The Intersection

How Are the Children?

March 17, 2016


SmartStartLogo_SmallThere is a tribe in Africa called Masai whose traditional greeting to each other is “Casserian Engeri.” It means, “And how are the children?” They do not ask each other, “How are you?” or “How’s your day?” but rather they ask about the next generation. The Masai believe that monitoring the well-being of their children is the best way to determine the future health and prosperity of their whole society.

Here in North Carolina, 27 percent of children under the age of 5 are living in poverty. And last year, only 25 percent of students from economically disadvantaged families scored at or above reading proficiency on the National Assessment of Educational Progress. While we have made significant accomplishments in many areas when it comes to the health and well-being of our children, including the quality of childcare centers, we have more to do.

We must think not only about the children, but also about the families and communities in which they live. And, we must acknowledge that children thrive only when their environment supports their optimum growth and development. Consequently, it is incumbent upon us as a state that cares about its children to focus on the health and wellness of the people and communities that influence and support young children.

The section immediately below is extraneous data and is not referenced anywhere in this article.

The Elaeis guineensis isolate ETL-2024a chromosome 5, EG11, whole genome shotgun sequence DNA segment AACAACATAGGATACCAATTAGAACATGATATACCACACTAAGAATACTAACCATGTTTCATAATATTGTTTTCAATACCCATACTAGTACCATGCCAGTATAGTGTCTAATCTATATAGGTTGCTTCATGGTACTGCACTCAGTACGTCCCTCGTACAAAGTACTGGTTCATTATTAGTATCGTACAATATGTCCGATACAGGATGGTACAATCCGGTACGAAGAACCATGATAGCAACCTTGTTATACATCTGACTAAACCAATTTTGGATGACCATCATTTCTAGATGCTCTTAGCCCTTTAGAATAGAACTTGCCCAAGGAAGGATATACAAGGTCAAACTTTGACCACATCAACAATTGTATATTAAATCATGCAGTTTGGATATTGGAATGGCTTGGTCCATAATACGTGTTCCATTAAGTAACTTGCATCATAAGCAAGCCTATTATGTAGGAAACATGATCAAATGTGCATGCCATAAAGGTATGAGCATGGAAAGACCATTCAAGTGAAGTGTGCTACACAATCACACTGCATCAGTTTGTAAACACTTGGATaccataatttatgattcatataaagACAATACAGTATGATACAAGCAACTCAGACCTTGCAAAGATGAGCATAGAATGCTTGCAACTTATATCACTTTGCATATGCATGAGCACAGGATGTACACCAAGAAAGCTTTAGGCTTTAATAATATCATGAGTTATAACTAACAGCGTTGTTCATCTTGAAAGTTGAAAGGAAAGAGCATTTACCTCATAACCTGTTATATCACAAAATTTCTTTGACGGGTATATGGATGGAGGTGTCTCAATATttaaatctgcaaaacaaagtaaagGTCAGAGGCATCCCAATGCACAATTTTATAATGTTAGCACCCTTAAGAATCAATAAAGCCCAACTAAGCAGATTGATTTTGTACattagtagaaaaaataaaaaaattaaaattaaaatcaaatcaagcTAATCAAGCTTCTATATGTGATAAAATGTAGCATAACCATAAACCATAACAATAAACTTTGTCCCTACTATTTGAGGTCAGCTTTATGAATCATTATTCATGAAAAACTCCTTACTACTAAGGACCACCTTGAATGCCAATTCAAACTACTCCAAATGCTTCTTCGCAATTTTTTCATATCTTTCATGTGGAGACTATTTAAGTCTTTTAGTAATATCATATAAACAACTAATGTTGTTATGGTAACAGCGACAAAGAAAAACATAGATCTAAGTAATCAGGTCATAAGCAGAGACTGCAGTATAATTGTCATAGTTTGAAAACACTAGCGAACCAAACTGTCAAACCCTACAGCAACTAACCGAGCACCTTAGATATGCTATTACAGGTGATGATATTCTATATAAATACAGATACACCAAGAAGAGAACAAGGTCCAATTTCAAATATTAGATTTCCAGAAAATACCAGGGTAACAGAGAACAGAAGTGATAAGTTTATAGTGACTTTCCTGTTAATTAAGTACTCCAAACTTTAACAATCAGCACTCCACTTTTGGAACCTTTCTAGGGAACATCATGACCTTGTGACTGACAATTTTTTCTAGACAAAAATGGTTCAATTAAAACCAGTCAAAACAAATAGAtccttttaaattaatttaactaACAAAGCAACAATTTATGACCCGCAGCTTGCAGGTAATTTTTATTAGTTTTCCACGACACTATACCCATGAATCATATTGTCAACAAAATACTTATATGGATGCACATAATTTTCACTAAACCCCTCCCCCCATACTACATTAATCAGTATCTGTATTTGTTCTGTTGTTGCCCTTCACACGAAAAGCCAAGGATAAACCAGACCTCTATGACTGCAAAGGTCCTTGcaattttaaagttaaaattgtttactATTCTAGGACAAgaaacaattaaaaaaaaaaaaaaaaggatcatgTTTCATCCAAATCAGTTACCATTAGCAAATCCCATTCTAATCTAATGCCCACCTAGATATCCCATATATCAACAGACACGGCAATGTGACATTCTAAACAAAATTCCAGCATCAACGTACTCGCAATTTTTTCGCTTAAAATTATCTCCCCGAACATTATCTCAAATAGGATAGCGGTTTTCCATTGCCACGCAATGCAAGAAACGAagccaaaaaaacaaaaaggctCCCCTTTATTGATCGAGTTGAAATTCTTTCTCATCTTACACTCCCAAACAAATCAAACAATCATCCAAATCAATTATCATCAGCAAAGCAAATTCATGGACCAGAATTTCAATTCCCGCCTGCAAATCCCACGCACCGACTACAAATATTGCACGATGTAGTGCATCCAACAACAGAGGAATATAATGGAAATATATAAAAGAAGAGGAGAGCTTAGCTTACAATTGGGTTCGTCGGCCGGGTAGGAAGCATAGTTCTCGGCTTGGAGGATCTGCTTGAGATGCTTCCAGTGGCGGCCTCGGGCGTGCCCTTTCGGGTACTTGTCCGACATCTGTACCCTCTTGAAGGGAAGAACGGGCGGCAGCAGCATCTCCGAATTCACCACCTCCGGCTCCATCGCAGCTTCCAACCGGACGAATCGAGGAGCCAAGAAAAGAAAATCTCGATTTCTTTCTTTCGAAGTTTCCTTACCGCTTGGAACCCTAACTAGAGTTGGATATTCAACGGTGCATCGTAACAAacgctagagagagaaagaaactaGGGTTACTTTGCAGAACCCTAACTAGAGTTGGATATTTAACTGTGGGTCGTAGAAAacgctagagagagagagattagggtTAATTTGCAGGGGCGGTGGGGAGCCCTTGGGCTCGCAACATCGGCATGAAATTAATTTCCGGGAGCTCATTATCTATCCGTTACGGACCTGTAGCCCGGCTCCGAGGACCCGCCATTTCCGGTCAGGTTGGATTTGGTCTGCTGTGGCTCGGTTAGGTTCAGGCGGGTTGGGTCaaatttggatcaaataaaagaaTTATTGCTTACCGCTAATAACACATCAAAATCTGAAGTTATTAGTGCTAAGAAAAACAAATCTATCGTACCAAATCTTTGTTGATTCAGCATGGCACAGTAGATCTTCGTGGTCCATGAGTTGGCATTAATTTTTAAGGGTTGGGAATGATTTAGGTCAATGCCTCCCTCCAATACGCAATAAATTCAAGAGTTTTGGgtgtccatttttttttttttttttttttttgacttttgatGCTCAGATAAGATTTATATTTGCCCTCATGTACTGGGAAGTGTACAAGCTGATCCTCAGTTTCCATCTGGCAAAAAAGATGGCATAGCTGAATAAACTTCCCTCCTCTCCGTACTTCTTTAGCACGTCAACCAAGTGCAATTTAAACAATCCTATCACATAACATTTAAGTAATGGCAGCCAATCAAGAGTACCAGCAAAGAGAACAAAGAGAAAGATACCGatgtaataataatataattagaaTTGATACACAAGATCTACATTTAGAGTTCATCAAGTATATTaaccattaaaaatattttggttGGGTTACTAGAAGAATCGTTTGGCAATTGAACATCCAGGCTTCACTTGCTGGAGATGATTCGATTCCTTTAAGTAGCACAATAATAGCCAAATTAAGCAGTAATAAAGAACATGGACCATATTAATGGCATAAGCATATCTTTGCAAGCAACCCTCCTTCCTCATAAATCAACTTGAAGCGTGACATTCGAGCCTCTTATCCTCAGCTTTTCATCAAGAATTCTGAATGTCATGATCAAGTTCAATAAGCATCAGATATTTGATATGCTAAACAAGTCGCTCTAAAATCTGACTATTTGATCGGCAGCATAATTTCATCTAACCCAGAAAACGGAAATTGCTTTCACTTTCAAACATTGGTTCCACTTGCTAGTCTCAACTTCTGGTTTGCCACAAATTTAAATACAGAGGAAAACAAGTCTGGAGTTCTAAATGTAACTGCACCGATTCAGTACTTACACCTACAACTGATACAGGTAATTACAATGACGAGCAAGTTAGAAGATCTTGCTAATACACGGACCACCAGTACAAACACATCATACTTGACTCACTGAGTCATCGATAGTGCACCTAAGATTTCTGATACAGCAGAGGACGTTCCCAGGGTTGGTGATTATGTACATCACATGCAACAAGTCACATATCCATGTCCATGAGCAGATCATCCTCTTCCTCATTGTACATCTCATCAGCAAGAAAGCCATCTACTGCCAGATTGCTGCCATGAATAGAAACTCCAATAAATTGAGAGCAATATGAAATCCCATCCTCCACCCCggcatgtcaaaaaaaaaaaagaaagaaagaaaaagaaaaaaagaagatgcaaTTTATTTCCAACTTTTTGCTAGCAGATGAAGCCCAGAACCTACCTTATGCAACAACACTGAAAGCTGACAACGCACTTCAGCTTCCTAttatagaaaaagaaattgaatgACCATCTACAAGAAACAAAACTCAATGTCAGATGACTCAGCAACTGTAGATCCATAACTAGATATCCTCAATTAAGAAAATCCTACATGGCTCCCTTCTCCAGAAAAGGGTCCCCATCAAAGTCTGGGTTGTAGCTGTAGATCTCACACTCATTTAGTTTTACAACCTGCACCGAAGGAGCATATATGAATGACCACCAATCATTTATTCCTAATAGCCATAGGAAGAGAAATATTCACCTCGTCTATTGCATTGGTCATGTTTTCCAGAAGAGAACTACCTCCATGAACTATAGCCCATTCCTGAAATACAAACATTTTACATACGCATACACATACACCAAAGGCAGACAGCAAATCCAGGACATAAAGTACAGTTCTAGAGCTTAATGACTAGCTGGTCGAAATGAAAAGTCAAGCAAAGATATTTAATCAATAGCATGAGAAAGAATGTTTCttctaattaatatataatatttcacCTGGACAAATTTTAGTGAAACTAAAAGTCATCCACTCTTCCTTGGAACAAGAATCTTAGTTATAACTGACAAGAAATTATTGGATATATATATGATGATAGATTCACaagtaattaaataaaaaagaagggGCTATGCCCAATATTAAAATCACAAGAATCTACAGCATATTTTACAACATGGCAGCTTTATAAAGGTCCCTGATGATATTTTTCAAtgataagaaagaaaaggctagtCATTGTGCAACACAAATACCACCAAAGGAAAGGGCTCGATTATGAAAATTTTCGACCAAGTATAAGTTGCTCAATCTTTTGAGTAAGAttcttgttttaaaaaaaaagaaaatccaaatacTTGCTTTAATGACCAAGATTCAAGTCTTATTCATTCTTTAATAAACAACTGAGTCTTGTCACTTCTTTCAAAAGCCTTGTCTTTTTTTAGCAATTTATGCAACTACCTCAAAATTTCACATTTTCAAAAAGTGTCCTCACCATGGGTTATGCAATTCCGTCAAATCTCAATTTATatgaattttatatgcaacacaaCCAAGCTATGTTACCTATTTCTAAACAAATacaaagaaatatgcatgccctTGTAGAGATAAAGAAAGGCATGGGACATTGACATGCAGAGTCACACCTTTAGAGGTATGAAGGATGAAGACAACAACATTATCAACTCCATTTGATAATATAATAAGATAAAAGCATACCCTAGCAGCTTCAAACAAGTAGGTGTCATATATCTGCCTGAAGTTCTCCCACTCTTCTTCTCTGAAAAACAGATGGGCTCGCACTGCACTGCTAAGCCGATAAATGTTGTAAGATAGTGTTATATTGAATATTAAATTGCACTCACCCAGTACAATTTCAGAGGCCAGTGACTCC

When we invest in families, communities and the people that take care of our youngest children, we are creating environments that help build a strong foundation for all future learning. As cited in a recent report issued by the Institute of Medicine, “Providing safe, stable, nurturing relationships and environments for all children requires changing attitudes, behaviors, norms and policies.” That kind of shift in attitude and policy requires a huge commitment. I believe our greatest challenge may not be a shortage of funds or the absence of programs, but rather the lack of commitment to doing something about it. 

As the president of Smart Start, working in the statewide network for more than 20 years, I know how critical it is to strengthen the communities in which our children live. From the home to the church to the childcare center to the pediatrician’s office, we need to ensure our children live in safe, stable and nurturing environments. By ensuring each child has the foundation to grow into a productive citizen and valuable employee, we are building a vibrant North Carolina for every child. We are creating a future where when the question is asked, “How are the children?” we can all respond, “The children are well.”

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